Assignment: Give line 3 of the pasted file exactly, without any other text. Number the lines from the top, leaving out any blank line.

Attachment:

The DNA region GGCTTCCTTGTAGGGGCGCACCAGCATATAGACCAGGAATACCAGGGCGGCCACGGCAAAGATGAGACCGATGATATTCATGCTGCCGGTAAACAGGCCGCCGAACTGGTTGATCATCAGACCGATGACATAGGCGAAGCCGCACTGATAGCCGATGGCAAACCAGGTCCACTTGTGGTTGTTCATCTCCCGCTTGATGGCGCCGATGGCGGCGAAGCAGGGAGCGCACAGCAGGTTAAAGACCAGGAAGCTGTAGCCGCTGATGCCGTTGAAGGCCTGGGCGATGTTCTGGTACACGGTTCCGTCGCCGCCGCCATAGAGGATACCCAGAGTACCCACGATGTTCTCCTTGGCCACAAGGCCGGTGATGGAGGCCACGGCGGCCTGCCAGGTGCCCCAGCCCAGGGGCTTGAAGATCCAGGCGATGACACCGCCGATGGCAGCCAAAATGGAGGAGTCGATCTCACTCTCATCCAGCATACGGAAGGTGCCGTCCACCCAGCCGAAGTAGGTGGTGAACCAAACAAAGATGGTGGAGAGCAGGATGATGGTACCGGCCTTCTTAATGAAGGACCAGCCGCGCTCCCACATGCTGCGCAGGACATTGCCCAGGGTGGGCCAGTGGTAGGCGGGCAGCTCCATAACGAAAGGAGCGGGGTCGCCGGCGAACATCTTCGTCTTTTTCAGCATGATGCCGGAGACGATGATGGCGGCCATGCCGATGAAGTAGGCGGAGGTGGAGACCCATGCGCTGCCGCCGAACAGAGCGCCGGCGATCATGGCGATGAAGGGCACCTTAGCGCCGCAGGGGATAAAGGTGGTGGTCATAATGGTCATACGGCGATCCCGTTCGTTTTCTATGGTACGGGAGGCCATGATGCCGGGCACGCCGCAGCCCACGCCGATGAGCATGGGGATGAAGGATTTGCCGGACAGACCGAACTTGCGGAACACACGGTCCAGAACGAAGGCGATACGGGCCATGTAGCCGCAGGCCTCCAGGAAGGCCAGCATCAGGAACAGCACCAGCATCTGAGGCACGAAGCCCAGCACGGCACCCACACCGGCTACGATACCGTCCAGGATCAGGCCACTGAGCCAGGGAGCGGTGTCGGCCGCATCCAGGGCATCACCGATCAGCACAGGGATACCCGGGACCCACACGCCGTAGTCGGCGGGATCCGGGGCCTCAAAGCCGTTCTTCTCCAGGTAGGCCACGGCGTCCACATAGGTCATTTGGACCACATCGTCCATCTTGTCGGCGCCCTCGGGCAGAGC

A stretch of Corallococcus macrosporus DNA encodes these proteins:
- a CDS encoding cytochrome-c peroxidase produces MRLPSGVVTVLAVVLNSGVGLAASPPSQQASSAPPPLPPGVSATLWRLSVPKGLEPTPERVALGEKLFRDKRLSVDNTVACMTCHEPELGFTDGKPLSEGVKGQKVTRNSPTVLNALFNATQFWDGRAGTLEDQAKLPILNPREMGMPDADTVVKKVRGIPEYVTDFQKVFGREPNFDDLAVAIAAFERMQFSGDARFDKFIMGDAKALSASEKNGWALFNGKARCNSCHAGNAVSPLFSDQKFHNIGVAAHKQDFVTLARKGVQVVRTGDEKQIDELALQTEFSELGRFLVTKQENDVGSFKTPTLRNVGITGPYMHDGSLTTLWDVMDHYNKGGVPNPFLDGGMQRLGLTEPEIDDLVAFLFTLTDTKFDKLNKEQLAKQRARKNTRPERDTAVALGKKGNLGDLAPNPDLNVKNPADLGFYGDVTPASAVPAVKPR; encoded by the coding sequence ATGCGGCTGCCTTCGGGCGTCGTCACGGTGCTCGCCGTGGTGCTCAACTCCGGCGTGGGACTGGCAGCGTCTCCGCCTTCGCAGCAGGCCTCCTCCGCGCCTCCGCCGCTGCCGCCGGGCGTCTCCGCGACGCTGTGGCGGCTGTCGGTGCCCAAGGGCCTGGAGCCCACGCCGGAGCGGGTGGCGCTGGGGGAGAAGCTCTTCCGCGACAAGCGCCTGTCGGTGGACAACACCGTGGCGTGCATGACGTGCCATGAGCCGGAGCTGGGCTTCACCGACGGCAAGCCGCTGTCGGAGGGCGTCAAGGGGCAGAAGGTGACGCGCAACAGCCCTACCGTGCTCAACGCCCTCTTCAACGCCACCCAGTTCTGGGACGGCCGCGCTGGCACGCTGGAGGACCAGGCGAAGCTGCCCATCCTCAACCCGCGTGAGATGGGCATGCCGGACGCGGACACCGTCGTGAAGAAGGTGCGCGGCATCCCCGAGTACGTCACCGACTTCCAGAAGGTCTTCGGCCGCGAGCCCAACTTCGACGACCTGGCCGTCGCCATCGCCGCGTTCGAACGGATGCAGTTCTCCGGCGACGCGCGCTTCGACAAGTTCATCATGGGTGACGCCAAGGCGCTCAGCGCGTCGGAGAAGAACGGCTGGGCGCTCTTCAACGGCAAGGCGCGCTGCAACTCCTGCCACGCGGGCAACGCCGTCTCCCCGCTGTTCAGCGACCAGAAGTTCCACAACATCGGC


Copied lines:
- a CDS encoding cytochrome-c peroxidase produces MRLPSGVVTVLAVVLNSGVGLAASPPSQQASSAPPPLPPGVSATLWRLSVPKGLEPTPERVALGEKLFRDKRLSVDNTVACMTCHEPELGFTDGKPLSEGVKGQKVTRNSPTVLNALFNATQFWDGRAGTLEDQAKLPILNPREMGMPDADTVVKKVRGIPEYVTDFQKVFGREPNFDDLAVAIAAFERMQFSGDARFDKFIMGDAKALSASEKNGWALFNGKARCNSCHAGNAVSPLFSDQKFHNIGVAAHKQDFVTLARKGVQVVRTGDEKQIDELALQTEFSELGRFLVTKQENDVGSFKTPTLRNVGITGPYMHDGSLTTLWDVMDHYNKGGVPNPFLDGGMQRLGLTEPEIDDLVAFLFTLTDTKFDKLNKEQLAKQRARKNTRPERDTAVALGKKGNLGDLAPNPDLNVKNPADLGFYGDVTPASAVPAVKPR; encoded by the coding sequence ATGCGGCTGCCTTCGGGCGTCGTCACGGTGCTCGCCGTGGTGCTCAACTCCGGCGTGGGACTGGCAGCGTCTCCGCCTTCGCAGCAGGCCTCCTCCGCGCCTCCGCCGCTGCCGCCGGGCGTCTCCGCGACGCTGTGGCGGCTGTCGGTGCCCAAGGGCCTGGAGCCCACGCCGGAGCGGGTGGCGCTGGGGGAGAAGCTCTTCCGCGACAAGCGCCTGTCGGTGGACAACACCGTGGCGTGCATGACGTGCCATGAGCCGGAGCTGGGCTTCACCGACGGCAAGCCGCTGTCGGAGGGCGTCAAGGGGCAGAAGGTGACGCGCAACAGCCCTACCGTGCTCAACGCCCTCTTCAACGCCACCCAGTTCTGGGACGGCCGCGCTGGCACGCTGGAGGACCAGGCGAAGCTGCCCATCCTCAACCCGCGTGAGATGGGCATGCCGGACGCGGACACCGTCGTGAAGAAGGTGCGCGGCATCCCCGAGTACGTCACCGACTTCCAGAAGGTCTTCGGCCGCGAGCCCAACTTCGACGACCTGGCCGTCGCCATCGCCGCGTTCGAACGGATGCAGTTCTCCGGCGACGCGCGCTTCGACAAGTTCATCATGGGTGACGCCAAGGCGCTCAGCGCGTCGGAGAAGAACGGCTGGGCGCTCTTCAACGGCAAGGCGCGCTGCAACTCCTGCCACGCGGGCAACGCCGTCTCCCCGCTGTTCAGCGACCAGAAGTTCCACAACATCGGC